by Amber Raub
FAU researchers tell CBS 12 News that the artificial intelligence work they’re doing could help detect this type of fraud sooner before so much damage is done. (WPEC)
WEST PALM BEACH, Fla. (CBS12) — A Florida dentist and her husband are charged with Medicaid fraud of over a million dollars appeared in court on Wednesday, and researchers with Florida Atlantic University (FAU) say artificial intelligence could help detect cases like this much faster.
Marianna Zadov and Shimon Leizgold, who goes by Simon appeared for a status hearing on Wednesday where they did not waive their right to a speedy trial.
FAU researchers tell CBS 12 News that the artificial intelligence work they’re doing could help detect this type of fraud sooner before so much damage is done.
“Those people who are committing this crime need to know, we have the tools to catch them. So that's what it is and fast to catch them,” said Taghi Khoshgoftaar, Ph.D., senior author and Motorola Professor, FAU Department of Electrical Engineering and Computer Science.
Researchers with Florida Atlantic University’s College of Engineering and Computer Science say Medicare and Medicaid are often compromised by fraudulent insurance claims.
According to the National Health Care Anti-Fraud Association, last year the estimated annual fraud topped $100 billion but they think that number is actually much higher.
“If that money could actually go for treatment for people who need it, who can't afford insurance and so on and so forth. Then that makes our country a better place,” said John Hancock, first author and a Ph.D. student in FAU’s Department of Electrical Engineering and Computer Science.
The team at FAU is analyzing a massive amount of government Medicare data like patient records and provider payments and running it through a trained AI program.
“There's a database of everybody's activity. So claims are processed, and when a pattern or fraudulent activity gets spotted by the algorithm, a person gets alerted to investigate. And if there is fraud that will be prosecuted,” said Hancock.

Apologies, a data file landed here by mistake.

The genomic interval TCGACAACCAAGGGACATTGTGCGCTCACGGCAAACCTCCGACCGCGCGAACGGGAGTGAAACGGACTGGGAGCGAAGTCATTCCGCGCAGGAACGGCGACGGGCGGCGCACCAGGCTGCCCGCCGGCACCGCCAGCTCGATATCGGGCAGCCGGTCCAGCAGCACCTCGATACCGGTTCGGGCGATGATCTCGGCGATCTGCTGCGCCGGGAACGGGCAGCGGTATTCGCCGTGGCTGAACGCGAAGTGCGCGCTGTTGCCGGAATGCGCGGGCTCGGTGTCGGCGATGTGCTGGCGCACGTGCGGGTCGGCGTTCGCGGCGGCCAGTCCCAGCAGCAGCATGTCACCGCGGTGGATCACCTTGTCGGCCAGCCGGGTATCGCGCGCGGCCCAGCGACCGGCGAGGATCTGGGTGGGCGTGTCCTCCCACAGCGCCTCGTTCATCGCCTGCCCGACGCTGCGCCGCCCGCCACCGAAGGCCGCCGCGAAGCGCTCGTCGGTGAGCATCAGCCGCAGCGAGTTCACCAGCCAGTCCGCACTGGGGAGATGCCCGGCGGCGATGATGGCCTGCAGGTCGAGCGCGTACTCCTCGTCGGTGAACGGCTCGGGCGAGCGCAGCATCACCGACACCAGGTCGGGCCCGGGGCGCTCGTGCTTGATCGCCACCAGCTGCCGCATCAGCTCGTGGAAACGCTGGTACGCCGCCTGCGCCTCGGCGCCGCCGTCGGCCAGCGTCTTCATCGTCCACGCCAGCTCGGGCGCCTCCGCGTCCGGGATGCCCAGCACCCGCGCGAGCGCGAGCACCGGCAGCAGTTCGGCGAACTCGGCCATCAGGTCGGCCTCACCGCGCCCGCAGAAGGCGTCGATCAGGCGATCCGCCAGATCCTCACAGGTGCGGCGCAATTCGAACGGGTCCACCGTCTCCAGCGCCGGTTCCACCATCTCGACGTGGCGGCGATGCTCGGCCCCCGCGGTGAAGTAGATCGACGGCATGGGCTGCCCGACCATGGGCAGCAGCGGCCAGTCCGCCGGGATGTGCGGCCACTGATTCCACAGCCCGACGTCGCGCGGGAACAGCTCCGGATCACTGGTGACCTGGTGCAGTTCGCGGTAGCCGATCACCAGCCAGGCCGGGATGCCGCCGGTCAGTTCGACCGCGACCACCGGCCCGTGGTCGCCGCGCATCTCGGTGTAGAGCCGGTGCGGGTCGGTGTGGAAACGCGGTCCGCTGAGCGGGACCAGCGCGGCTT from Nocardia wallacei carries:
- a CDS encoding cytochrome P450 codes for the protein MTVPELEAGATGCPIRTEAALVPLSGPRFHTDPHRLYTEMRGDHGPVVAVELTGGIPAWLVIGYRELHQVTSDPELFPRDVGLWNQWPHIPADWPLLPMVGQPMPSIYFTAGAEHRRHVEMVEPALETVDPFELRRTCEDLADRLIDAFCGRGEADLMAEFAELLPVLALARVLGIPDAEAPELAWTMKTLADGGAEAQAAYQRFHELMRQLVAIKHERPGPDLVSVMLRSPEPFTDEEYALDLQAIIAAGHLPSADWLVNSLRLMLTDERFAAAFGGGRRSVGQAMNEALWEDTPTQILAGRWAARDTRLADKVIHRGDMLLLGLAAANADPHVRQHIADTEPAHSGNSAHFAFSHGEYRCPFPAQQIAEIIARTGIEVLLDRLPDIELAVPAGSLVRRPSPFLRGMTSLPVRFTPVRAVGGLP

They’re trying to stop people like Dr. Zadov and Mr. Leizgold faster.
According to the state attorney general’s office, the two committed a complex scheme where they over-charged patients for services covered by Medicaid like extractions and fillings, but charged more than the authorized copayment amounts.
They’re also accused of collecting money from Medicaid for never-performed services.
And AI is built to process huge amounts of information like this, and quickly flag discrepancies.
“There's about two and a half million seconds in a month. Okay. And you think about there's millions of insurance claims that come in. But think about everybody over 65 who's in a doctor's office right now in the United States. Okay, so these are all claims that are going to go to Medicare. So you have millions of claims coming in, in a month,” said Hancock. ”So if you had a person looking at a claim one claim per second, and that's not much time to make a good judgment, it's going to take a month to do that so it's just it's not feasible. So this is where the artificial intelligence comes in. We can have machine learning algorithms that learn patterns in the data and detect the fraud for us and they can do it much faster. So that 2.5 million claims you know, we can process that in seconds,” said Hancock.
“Our technology is getting better. And so, we can detect faster and then hopefully reduce the amount from 100 billion hopefully in a year or so to 50 billion per year or maybe less,” said Khoshgoftaar.
On Thursday, the dental fraud case will start bright and early at the Palm Beach County Courthouse, while prosecutors make their argument to get their dozens of witnesses on the stand and determine how long they’ll need to for trial.